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September 7, 2010

Building a Bamboo Bike Frame

This is how I built a bamboo bicycle frame.  


The first step I took in building the frame was to find an old steel frame from which to cut a head tube, bottom bracket shell, and dropouts, as these parts all need to be metal.  You can buy these parts individually, but taking them from an existing frames spares you from having to build you own jig and worrying about alignment.


Horizontal dropouts are good, since they give you room to adjust the alignment of the wheel.


BB Shell:

Head tube and headset bearing cups:  I chose to leave in the cups, so that most of the headset would be integrated with the frame.

This board will eventually help to align the dropouts and bottom bracket.  Even though it is not a full out jig, it helped a lot to have this, as it served as a good way to hold the frame in place.

The angle aluminum will hold the BB shell perpendicular to the rest of the tubes.



The dropouts bolt into this:






The two key materials used in the building of this bike frame were carbon fiber tow, and two part epoxy resin.  Tow is the carbon fiber ribbon that carbon fiber cloth is woven out of.  According to people who have used both tow and cloth in making bikes, the tow is easier to work with.  It is important to remember that the tow is unidirectional, unlike the cloth, so the pattern you wrap the joints in is critical to their strength.  I found this bobbin of tow on Ebay at 46$ for 5000 meters.  This is far more than you need, but it was also by far the best value I could find.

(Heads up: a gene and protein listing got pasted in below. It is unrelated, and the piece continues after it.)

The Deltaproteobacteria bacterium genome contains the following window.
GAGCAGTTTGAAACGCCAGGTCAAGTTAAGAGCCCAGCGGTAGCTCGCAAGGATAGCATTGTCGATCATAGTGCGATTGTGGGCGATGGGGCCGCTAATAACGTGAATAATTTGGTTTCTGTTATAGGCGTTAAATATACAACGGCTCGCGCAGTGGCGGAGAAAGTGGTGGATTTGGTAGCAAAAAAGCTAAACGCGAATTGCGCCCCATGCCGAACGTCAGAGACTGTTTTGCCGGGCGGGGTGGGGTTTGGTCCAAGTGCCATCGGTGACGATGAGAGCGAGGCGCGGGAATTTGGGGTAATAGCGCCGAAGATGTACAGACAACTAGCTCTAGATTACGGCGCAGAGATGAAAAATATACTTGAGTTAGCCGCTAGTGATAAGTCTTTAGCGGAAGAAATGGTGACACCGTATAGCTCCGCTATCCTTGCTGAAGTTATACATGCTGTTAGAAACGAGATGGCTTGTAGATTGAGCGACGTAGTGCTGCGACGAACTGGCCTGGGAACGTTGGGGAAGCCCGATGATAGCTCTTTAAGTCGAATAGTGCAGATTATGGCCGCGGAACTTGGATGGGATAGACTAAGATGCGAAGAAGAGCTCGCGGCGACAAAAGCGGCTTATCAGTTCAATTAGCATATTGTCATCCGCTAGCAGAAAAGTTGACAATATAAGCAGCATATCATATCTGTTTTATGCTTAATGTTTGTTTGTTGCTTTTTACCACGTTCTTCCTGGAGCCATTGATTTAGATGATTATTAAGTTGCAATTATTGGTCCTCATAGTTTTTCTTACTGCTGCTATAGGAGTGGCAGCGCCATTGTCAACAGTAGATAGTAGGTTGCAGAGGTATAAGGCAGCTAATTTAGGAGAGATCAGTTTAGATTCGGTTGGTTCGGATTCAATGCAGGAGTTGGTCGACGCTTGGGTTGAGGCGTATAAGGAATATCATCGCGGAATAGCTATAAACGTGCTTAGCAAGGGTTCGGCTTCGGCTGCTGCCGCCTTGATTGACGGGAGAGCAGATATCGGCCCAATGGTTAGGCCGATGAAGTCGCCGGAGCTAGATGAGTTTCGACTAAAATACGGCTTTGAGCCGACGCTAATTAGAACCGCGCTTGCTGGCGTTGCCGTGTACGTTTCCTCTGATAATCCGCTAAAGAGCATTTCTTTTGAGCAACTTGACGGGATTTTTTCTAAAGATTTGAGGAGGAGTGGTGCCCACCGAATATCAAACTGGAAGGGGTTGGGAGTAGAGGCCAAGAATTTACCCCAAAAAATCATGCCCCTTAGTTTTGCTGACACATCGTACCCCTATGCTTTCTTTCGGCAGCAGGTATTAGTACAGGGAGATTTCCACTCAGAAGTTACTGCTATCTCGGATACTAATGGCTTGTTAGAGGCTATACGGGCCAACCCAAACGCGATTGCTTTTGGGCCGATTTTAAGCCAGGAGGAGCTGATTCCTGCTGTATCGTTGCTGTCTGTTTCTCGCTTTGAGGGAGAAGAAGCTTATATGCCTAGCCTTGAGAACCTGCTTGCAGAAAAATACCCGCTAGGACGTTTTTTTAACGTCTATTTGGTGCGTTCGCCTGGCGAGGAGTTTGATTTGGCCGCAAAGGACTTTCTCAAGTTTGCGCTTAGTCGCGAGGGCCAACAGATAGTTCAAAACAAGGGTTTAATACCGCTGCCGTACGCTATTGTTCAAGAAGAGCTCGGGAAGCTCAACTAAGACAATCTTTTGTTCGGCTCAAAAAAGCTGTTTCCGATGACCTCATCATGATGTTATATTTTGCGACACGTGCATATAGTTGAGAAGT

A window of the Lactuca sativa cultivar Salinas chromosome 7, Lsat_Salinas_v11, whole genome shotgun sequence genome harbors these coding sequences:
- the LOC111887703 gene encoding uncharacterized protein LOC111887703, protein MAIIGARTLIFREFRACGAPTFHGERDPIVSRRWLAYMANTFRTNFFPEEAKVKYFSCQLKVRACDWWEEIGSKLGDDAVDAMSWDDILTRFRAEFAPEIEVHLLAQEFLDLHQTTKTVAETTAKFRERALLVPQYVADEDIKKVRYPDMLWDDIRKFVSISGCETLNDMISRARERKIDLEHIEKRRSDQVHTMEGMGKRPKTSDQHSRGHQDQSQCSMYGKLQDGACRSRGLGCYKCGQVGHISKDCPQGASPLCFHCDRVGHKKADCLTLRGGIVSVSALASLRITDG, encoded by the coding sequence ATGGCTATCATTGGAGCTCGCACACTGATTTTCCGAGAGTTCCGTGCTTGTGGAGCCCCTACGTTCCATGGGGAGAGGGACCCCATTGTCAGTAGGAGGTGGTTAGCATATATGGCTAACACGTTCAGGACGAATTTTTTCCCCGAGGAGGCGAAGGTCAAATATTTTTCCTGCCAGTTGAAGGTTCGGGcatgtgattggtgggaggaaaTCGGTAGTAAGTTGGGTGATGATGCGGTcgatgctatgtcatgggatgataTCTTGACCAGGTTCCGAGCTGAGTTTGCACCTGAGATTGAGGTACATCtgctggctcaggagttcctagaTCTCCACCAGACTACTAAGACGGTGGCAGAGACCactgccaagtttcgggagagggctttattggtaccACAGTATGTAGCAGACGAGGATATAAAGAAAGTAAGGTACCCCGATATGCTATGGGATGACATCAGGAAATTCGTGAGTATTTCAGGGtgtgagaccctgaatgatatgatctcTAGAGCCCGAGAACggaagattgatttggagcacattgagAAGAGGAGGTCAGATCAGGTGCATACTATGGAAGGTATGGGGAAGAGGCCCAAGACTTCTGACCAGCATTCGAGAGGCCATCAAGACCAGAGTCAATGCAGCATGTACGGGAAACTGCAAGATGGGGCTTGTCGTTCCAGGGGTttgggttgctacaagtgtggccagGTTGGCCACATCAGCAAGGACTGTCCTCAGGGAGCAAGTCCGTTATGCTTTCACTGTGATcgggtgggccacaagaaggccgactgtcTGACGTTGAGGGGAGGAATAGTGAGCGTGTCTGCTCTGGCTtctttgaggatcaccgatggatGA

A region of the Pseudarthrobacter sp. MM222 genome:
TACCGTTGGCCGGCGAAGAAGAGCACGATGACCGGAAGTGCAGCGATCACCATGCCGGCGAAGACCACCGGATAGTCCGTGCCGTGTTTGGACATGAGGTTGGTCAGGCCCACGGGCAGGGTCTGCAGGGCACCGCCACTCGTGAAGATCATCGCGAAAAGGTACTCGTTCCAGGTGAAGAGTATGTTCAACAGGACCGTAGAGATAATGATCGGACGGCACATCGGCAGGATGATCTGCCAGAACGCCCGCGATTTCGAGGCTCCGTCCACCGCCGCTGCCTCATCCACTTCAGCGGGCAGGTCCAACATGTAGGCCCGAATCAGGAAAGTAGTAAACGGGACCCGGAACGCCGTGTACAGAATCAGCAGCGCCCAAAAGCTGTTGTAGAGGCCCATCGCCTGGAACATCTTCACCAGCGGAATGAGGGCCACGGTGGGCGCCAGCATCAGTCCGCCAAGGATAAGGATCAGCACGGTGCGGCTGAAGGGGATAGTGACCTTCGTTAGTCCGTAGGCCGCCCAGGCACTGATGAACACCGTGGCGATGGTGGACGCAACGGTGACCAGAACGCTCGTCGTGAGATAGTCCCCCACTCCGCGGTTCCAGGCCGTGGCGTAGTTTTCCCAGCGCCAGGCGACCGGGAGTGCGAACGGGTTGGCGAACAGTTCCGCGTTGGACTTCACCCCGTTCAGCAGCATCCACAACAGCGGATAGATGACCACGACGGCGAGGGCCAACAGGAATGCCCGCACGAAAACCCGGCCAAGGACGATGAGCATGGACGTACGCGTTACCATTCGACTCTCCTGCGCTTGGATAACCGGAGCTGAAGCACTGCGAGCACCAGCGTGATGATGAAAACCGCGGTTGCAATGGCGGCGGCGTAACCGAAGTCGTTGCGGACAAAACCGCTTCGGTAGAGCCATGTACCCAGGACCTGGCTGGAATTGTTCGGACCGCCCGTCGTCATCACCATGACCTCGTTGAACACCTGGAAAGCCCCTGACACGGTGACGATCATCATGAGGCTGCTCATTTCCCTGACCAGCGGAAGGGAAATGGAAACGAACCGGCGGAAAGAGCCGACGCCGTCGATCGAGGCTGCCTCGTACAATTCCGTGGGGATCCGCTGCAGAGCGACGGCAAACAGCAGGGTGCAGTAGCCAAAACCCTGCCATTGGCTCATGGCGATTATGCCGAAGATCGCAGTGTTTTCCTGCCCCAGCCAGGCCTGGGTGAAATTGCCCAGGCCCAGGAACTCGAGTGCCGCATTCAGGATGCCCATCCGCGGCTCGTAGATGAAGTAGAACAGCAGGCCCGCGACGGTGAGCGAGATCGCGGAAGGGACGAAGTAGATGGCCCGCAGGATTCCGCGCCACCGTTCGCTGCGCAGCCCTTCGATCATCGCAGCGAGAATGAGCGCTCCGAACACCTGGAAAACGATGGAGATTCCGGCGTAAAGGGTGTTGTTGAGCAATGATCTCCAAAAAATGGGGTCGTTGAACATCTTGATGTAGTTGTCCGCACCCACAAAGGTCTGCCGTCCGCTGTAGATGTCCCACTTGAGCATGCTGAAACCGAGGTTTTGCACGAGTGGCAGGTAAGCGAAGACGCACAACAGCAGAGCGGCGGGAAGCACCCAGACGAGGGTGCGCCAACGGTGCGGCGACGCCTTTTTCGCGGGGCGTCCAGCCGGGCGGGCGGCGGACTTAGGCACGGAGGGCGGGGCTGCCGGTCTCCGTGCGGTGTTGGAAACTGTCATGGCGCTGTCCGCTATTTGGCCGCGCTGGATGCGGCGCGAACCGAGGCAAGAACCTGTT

Two part epoxy resin is the second element in carbon fiber composites.  I chose to use fast hardening epoxy, with an approximately 30 minute pot life.  A short pot life means that you can apply two to three layers of carbon in one day.

I used paint stripper to remove the powdercoat from the parts of the frame I need.
I chose the order in which I tacked in the bamboo tubes very specifically, so that I would not need a jig.  I started out by cutting out the chainstays and replacing them with bamboo.



Most people that build bamboo bikes order their bamboo online, but I have a number of sources of it locally, including my own back yard, so I chose to cut my own bamboo.  I heat treated the bamboo with a propane torch, and I chose to sand down the nodes in the bamboo, simply for aesthetics.  Once the bamboo is heat treated it looks dappled dark and light brown, but if you sand past this first layer the bamboo is a beautiful gold color.


I built up the dropouts with bamboo and carbon, so that they fit snugly inside the new bamboo chainstays.


The chainstays were tacked in place in the jig.


Next I chose to cut out the seatstays, the top tube, and the seat tube all in one go.  The bamboo tubes were mitered to fit as closely as possible, and tacked in place with epoxy.